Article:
The northern lights are one of nature's most spectacular displays, but a change in solar activity may put viewing chances in jeopardy.
For those who wish to journey to a location where they can catch this phenomenon in person, the current solar cycle will make the lights appear less frequently.
The northern lights, also called the aurora borealis, often form when charged particles from the sun interact with Earth's atmosphere. The stream of charged particles that moves away from the sun is known as the solar wind.
A solar cycle can take 11 years. During this time, the circulation and flow inside the sun changes.
The least amount of solar activity, or when the fewest number of sunspots occur, takes place during solar minimum, which is where the cycle is currently headed. Sunspots are most numerous during solar maximum, and this part of the cycle is when auroras occur most frequently, according to NASA.
See more of the stunning phenomena:
General aurora borealis, auroras, Northern Lights
General aurora borealis, auroras, Northern Lights
Photo workshop, learning how to photograph the Northern Lights in the arctic winter. Geothermal Hot spring area, Hverarond, Iceland
Person enjoying the Northern lights over geothermal hot spring area, Hverarond, Iceland
Northern Lights or Aurora Borealis, shining bright in the arctic winter, Iceland.
Canada, Nunavut, Territory, Aurora borealis glows in night sky above C-Dory expedition boat in Roes Welcome Sound in northern Hudson Bay
Person viewing the Northern lights over the lava landscape, Reykjanes Peninsula, Iceland
Colorful Auroras and Stars by the Fljotsdalur valley, Iceland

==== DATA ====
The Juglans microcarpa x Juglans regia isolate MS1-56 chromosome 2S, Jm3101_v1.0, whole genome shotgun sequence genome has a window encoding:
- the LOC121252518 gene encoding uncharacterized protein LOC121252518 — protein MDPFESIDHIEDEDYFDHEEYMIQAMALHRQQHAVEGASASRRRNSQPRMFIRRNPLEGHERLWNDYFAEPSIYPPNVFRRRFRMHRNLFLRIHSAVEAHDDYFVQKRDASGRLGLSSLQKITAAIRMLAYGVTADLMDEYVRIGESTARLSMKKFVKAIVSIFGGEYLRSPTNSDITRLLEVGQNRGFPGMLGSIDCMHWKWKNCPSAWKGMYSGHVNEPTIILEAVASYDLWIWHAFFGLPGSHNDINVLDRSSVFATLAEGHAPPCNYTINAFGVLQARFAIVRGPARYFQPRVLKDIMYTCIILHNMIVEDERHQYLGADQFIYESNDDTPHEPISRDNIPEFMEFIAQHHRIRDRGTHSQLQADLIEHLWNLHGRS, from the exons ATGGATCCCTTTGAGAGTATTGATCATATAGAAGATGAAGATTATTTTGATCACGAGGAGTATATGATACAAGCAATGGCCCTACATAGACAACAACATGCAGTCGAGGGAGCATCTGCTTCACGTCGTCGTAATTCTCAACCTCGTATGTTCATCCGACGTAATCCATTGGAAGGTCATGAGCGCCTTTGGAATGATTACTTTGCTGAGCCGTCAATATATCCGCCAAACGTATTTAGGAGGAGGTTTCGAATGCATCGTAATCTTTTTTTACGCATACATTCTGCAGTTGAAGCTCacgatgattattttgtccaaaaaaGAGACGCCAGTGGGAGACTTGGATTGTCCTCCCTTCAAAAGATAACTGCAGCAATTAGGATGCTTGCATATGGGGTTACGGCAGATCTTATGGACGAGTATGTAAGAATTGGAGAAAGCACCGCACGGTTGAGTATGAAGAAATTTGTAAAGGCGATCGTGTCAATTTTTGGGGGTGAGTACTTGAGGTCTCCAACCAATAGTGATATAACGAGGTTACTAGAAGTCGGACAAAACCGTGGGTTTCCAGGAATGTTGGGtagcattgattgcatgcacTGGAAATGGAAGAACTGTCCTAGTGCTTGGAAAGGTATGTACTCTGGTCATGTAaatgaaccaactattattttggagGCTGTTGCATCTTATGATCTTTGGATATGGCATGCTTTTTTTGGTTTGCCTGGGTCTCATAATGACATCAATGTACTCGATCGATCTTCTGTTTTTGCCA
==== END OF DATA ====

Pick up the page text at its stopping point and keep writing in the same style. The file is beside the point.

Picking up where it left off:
The Aurora Borealis bright up the sky at twilight on March 17, 2013 between the towns of Are and Ostersund, Sweden. AFP PHOTO/JONATHAN NACKSTRAND (Photo credit should read JONATHAN NACKSTRAND/AFP/Getty Images)
An Aurora borealis is pictured near the city of Tromsoe, northern Norway, late on January 24, 2012. AFP PHOTO / Scanpix / Rune Stoltz Bertinussen
NORWAY OUT (Photo credit should read Rune Stoltz Bertinussen/AFP/Getty Images)
OSTBY, SWEDEN: A display of Aurora Borealis, northern lights, in Ostby, 19 August 2006. The northern lights occur in a circular band around the geomagnetic north pole, otherwise known as the northern lights oval. It is a result of the atmosphere shielding the earth against solar particles which would otherwise make the planet uninhabitable. On their way down towards the geomagnetic poles, the solar particles are stopped by Earth's atmosphere, which acts as an effective shield against these deadly particles. When the solar particles are stopped by the atmosphere, they collide with the atmospheric gases present, and the collision energy between the solar particle and the gas molecule is emitted as a photon - a light particle. And when you have many such collisions, you have an aurora - lights that may seem to move across the sky. AFP PHOTO / SVEN NACKSTRAND (Photo credit should read SVEN NACKSTRAND/AFP/Getty Images)
KANGERLUSSUAQ, GREENLAND - SEPTEMBER 02: (ISRAEL OUT) The Aurora Borealis glows over a lake September 02, 2007, near the Greenland town of Kangerlussuaq. The Northern Lights most often occurs from September to October and from March to April and are a popular tourist attraction. (Photo by Uriel Sinai/Getty Images)